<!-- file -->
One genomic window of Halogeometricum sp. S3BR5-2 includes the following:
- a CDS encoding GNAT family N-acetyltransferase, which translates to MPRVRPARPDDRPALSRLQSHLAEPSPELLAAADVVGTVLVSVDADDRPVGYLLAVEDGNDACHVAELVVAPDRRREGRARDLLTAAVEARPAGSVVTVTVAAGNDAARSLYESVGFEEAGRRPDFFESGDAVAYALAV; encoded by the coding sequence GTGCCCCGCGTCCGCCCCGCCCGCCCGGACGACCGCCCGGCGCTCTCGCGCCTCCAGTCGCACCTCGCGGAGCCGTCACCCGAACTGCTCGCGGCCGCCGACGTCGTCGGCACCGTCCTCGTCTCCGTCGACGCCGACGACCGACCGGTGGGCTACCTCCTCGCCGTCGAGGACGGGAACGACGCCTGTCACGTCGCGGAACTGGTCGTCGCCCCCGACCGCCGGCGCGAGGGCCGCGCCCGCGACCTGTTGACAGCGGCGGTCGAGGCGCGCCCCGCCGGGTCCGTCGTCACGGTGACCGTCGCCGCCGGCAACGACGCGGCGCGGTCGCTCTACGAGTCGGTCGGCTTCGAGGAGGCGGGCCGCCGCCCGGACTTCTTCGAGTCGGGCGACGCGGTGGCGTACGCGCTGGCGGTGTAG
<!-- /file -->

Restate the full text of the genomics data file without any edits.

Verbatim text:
One genomic window of Halogeometricum sp. S3BR5-2 includes the following:
- a CDS encoding GNAT family N-acetyltransferase, which translates to MPRVRPARPDDRPALSRLQSHLAEPSPELLAAADVVGTVLVSVDADDRPVGYLLAVEDGNDACHVAELVVAPDRRREGRARDLLTAAVEARPAGSVVTVTVAAGNDAARSLYESVGFEEAGRRPDFFESGDAVAYALAV; encoded by the coding sequence GTGCCCCGCGTCCGCCCCGCCCGCCCGGACGACCGCCCGGCGCTCTCGCGCCTCCAGTCGCACCTCGCGGAGCCGTCACCCGAACTGCTCGCGGCCGCCGACGTCGTCGGCACCGTCCTCGTCTCCGTCGACGCCGACGACCGACCGGTGGGCTACCTCCTCGCCGTCGAGGACGGGAACGACGCCTGTCACGTCGCGGAACTGGTCGTCGCCCCCGACCGCCGGCGCGAGGGCCGCGCCCGCGACCTGTTGACAGCGGCGGTCGAGGCGCGCCCCGCCGGGTCCGTCGTCACGGTGACCGTCGCCGCCGGCAACGACGCGGCGCGGTCGCTCTACGAGTCGGTCGGCTTCGAGGAGGCGGGCCGCCGCCCGGACTTCTTCGAGTCGGGCGACGCGGTGGCGTACGCGCTGGCGGTGTAG